Take A Stand For A Longer Lifespan

standBy Jacquie Eubanks BSN, RN

Along with our resolve to get healthy, exercise, and eat better in 2014, we need to take a look at how we spend the better part of our day.  Unless you have a physically active job, chances are you are sitting most of the time which, according to numerous studies, is actually shortening your lifespan.  The majority of us, whether we are a student, an office worker, an executive or a bus driver, spend the bulk of our time sitting, equal to 10 or more hours daily, and only 3 hours standing or actively moving.  If you think your health is protected because you exercise daily or several times a week, think again.  One hour of daily, moderate intensity exercise may not negate the health hazards of inactivity, particularly if the balance of your day is sedentary. 

The human body is simply not built to sit for long periods of time.  We sit at school and at  work, we sit while we drive, while we study, read or watch TV, and while we’re on the phone or the computer.  When we sit, our bodies go into shutdown mode almost immediately.  Sitting expends no energy – our muscles don’t contract, our circulation slows, insulin effectiveness drops and our brain function and metabolism slow down.  Studies show that people who sit too much have less desirable cholesterol, triglycerides, blood sugar and waist size, all of which increase the risk of obesity, heart disease, diabetes, non-alcoholic fatty liver disease and metabolic syndrome

Worst of all, it’s a formula for cutting years off your lifespan.

A 13 year American Cancer Society study showed that inactive women who sat for more than 6 hours a day were 94% more likely to die during the period of time studied than physically active women who sat for less than 3 hours per day.  The sedentary men were 48% more likely to die during the study than the men who spent more time standing than sitting.  Numerous studies support the findings that the more people sit, the shorter their lifespan. 

The funny thing is, most of us dislike sitting so much that 30% of us would rather go without coffee for a week and 53% would rather stand at work than do 30 minutes of cardio daily.  Yet, while 67% of Americans say they hate sitting, 86% of us sit all day at work and then go home and sit some more.  And because Americans are becoming increasingly aware that prolonged sitting is hazardous to our health, 96% say they would be willing to spend more time standing to improve their health and life expectancy. 

Why is prolonged sitting considered a health risk? 

We store more fat.  Lipase is an enzyme that enables the body to break down fats and increase cell permeability, aiding cell nutrient absorption.  When we sit, lipase shuts down and the fats recirculate in the blood stream until they are stored as body fat or cause plaque buildup.   

It can damage your organs.  During periods of prolonged sitting, muscles don’t burn fat and blood flow decreases, allowing blood lipids to more easily clog arteries and the heart.  People with the most sedentary lifestyles are twice as likely to have cardiovascular disease compared to those who sit the least and are 54% more likely to die from a heart attack. 

It increases the risk of developing type 2 diabetes.  When muscles are inactive, they don’t readily respond to insulin and, as a result, the pancreas increasingly produces more insulin which can lead to insulin resistance, obesity and other metabolic factors.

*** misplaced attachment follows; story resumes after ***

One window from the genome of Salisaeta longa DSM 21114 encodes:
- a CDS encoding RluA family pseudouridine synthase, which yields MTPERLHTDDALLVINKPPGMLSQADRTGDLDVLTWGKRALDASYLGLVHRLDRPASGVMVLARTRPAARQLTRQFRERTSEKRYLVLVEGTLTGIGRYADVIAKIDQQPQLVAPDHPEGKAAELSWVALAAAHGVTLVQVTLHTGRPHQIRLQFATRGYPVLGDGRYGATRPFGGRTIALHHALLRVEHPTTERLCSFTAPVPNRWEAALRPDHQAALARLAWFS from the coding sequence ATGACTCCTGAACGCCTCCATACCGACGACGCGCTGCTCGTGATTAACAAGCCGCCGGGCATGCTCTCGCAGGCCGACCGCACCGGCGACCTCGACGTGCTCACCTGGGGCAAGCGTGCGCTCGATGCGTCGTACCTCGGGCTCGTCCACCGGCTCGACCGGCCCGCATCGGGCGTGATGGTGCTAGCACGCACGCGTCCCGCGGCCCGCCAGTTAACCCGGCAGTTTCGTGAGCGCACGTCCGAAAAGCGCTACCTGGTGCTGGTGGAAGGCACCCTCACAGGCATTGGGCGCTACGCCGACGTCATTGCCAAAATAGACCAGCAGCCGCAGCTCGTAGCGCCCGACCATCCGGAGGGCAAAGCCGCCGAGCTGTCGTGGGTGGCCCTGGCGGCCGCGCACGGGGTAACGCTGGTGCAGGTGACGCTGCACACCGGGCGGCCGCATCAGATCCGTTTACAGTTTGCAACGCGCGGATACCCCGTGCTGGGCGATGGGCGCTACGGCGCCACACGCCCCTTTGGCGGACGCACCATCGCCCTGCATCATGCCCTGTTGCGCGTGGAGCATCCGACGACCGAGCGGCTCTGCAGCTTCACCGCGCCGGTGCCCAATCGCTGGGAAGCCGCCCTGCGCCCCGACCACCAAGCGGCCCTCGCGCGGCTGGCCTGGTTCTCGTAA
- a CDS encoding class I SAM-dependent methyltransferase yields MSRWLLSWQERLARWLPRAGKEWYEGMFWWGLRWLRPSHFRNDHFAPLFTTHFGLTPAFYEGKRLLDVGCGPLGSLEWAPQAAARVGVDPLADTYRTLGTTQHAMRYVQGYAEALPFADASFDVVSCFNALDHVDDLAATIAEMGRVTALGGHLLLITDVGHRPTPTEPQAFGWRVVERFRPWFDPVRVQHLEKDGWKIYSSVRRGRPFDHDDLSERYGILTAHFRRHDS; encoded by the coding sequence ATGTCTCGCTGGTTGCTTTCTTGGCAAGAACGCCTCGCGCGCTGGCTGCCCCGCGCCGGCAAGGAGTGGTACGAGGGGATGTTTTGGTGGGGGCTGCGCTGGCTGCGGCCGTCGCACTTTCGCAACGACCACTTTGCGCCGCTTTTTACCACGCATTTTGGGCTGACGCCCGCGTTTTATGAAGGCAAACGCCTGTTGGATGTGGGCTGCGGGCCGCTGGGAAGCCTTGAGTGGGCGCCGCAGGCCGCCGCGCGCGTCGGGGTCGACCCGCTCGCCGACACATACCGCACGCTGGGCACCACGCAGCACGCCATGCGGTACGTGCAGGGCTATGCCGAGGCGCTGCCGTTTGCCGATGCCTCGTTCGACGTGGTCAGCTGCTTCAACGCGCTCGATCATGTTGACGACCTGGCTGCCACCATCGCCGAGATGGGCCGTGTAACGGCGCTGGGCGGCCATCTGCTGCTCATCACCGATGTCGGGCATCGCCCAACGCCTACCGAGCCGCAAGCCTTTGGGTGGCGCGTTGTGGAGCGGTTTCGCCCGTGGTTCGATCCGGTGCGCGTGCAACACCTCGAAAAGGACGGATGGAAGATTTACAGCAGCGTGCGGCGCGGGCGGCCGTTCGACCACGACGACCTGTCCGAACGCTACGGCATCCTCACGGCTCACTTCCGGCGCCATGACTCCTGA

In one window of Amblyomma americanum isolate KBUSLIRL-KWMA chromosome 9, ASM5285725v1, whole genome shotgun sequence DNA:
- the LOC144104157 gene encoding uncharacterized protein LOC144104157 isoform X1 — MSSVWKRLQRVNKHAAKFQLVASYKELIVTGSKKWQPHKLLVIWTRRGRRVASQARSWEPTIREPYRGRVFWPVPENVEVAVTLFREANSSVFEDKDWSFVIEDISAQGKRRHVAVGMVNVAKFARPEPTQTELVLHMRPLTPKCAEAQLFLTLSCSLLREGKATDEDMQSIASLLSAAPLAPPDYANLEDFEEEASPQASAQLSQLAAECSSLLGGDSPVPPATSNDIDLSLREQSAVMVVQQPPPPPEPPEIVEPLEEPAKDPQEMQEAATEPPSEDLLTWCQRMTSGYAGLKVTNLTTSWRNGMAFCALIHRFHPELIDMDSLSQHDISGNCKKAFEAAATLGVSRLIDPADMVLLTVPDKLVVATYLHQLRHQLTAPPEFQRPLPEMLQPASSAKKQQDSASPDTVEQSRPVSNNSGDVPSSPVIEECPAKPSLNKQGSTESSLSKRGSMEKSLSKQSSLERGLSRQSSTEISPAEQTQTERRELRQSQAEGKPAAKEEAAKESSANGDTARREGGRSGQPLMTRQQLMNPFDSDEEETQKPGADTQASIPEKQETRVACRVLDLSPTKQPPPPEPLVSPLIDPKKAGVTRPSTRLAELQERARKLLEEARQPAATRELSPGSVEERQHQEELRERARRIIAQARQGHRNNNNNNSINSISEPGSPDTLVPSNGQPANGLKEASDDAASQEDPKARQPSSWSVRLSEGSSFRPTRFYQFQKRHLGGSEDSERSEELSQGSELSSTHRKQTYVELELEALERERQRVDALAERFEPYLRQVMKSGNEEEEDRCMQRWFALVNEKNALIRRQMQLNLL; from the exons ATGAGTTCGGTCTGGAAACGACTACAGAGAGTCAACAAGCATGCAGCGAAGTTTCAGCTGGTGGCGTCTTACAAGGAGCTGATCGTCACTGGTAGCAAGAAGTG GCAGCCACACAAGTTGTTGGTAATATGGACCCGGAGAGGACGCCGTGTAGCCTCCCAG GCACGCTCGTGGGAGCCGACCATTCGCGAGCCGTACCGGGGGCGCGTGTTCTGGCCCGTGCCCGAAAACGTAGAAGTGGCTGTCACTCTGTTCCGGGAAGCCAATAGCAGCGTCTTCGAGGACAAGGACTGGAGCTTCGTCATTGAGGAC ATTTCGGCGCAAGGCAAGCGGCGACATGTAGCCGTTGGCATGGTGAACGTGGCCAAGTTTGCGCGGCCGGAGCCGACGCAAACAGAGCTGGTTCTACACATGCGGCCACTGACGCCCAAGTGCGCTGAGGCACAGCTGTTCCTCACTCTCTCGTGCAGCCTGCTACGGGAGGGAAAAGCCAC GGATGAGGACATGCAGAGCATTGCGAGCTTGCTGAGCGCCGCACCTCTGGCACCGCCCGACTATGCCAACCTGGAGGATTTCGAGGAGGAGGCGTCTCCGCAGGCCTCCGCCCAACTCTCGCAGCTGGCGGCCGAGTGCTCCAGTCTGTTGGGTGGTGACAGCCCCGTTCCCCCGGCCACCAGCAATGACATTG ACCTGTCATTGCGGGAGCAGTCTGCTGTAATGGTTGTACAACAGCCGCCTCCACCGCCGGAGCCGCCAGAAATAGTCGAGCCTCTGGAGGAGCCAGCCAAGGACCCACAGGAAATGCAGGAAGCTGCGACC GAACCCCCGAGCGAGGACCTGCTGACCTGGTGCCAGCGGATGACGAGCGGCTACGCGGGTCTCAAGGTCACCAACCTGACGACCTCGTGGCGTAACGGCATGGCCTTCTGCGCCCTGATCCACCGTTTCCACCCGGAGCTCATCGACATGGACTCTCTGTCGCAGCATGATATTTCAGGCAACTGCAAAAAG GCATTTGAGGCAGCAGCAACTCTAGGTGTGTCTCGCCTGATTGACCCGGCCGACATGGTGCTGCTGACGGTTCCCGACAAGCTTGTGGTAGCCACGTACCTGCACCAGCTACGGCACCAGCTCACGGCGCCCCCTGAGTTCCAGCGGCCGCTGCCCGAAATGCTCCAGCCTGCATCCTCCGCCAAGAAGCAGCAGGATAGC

It can slow brain function.  When muscles are active, nutrient rich oxygenated blood is pumped continually to the brain, which triggers the release of brain and mood enhancing chemicals.  There is a strong association between high energy output and cognitive function.  Our sedentary lifestyles not only cause our waistlines to grow, it causes our brain cells to shrink.  A body in motion keeps our brains healthy and our minds strong. 

It can lead to poor circulation in the legs.  When blood circulation slows, fluid can pool in the legs, which can increase the risk of swelling, clotting and varicose veins. 

It can contribute to osteoporosis.  Bones need weight-bearing activities such as running or walking in order to grow denser and stronger.  Lack of activity is believed to contribute to a higher risk of bone disease whereby bones weaken, become fragile and more prone to breakage. 

 It leads to poor posture, an inflexible spine and neck and back problems.  If you are sitting too much and are not sitting correctly, unused muscles can become weak and tight, limiting range of motion and strength.  Sitting too long compresses the discs in our spines causing a great risk for back, neck or shoulder pain and herniated discs.

What can you do?

  • Sit correctly.  Keep your spine straight, don’t lean forward or back, relax your shoulders and keep your feet flat on the floor. 
  • Consider strengthening your core and improving your balance and flexibility by sitting on an exercise ball instead of a desk chair for all or part of the day. 
  • Take frequent mini-breaks.  Be as active as you can as often as you can.  That means get up, move at least once an hour even if only for a minute or two. 
  • Given a choice of sitting or standing, choose to stand as often as possible.  If you can alternate between sitting and standing throughout the day even better. 
  • Find more reasons to be active in the evenings.  If you really want to watch that game, be active while you do it.  Move about, stretch side to side, march in place.  Frequent simple activity can help lower blood sugar, triglycerides, cholesterol and your waistline. 

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